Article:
My level is intermediate or advanced intermediate, though a bit unbalanced: I do lots of reading but don't get around to practising my spoken Chinese much. So my teacher and me together figured out a custom study program. We worked through a grammar book ("Practicing HSK Grammar"), studied some new vocabulary daily (I'm using "HSK 核心词汇天天学 to fill in the blanks of HSK vocab I didn't study yet) and for the rest just talked a lot to practise oral Chinese. When it turned out that my teacher (Wang 老师) has a really good handwriting I also asked her to tutor me on that (my characters look awful, but slightly better now).

Tip: Most students study 4 hours straight, either in the morning or afternoon. Some days we studied two hours in the morning (8-10am) and two hours in the afternoon (1-3pm), I found those days to be my most productive ones. It probably depends on the schedule of the teachers and of the other students whether this is manageable for them, but I'd recommend giving it a try.

- School staff:

One of the best things about this school is the really helpful staff. When you arrive you get a tour through the neighborhood, and afterwards if there's any problem they always come over to help, including during weekends. At some point they spent over two hours to help me order a package from Taobao and receive it for me at the school. I wouldn't have dared to ask them for this if I knew how much time it would cost them, but they were happy to do it for me. Also Ayi's lunch is great, and if you get sick she can even bring you breakfast at your room.

- City life and travel:

I really enjoyed Harbin in the summer. Shanghai was crazy hot, so when I arrived at Harbin I was so happy to have 20-28 degrees (celcius) pretty much every day. Harbin is not the most interesting city I've visited in China, but you can still have a good time there. I liked sitting in the park along the Songhua river, practising Chinese with some older people (they're really eager to chat and their accent is usually understandable). There are some really nice restaurants as well, including Russian cuisine, and you can get nice snacks at the night market not far from the school. I took the weekends off to see the sights around Harbin. The school took us to a zoo a few hours away from Harbin, and near the city center you can visit a Siberian tiger breeding center. I also made a trip to Yichun (about 6 hours from Harbin) to do some hiking in the forest there. The forests of Heilongjiang province are quite spectacular so I can recommend taking some time off to make trips. You probably want to have at least a long weekend (3-4 days) to make a good trip. I canceled two days of class for the trip, which I get back as Skype lessons after being back from China.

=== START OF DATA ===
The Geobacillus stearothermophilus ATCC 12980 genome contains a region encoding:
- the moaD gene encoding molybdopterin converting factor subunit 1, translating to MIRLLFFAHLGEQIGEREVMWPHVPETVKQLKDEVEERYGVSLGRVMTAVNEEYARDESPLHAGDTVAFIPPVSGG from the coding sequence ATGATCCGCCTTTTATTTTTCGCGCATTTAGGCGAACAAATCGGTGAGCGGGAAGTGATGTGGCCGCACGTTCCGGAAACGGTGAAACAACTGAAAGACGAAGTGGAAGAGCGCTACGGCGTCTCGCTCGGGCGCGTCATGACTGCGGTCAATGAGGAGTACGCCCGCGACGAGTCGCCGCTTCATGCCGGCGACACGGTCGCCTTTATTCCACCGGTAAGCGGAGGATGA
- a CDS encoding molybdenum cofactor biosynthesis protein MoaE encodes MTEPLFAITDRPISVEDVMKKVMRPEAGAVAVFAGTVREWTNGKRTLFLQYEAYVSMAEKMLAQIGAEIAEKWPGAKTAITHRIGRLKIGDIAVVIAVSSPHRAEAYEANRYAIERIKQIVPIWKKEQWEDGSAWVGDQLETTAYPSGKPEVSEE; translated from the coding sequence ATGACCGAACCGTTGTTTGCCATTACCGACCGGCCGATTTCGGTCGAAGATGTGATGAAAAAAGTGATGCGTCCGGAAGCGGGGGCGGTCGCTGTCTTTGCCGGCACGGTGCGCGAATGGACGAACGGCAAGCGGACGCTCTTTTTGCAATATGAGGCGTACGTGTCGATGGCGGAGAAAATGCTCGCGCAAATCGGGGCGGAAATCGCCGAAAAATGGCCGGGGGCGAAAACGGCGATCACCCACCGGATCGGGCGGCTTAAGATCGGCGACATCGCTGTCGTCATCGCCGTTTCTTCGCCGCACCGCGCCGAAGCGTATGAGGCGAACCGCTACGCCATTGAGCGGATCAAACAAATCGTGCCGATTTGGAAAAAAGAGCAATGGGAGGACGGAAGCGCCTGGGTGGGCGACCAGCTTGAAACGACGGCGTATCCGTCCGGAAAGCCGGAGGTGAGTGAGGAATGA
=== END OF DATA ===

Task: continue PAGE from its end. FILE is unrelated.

Bottom line: you get what you pay for. It's not the cheapest school I've ever been to, but just the service quality of the staff alone already makes it worth it for me.

Hope that helps, if you have specific questions you can let me know.

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Zander

Hey guys, thanks for all the people who have posted reviews here, I doubt I would have even considered this school otherwise! I am thinking of going to this school this Summer, and I was just wondering if any of you who have been there found the experience slightly lonely? Obviously being 1 on 1 has great advantages for teaching, but I would still like to meet some people who I could socialize with (hopefully in Chinese). Did you guys find it was still easy enough to meet people with similar schedules to you despite the lack of a class atmosphere?

 

Thanks,

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abcdefg

#39 -- I met lots of people in Harbin. Didn't find lonliness to be a problem.

 

It's one of the places in China where locals are spontaneously friendly to outsiders. Seems to be a Dongbei characteristic. It was not uncommon to strike up a chat with strangers in a restaurant or on the street. When eating alone it often happened that I would exchange a few pleasantries with other people at nearby tables and they would invite me over, or I would do the same to them.

 

I thought it was a plus not to have a ready-made circle of English speaking, Chinese-learner classmates with whom to socialize. That pushed me out of the "cocoon." If you are real shy it might not work as well.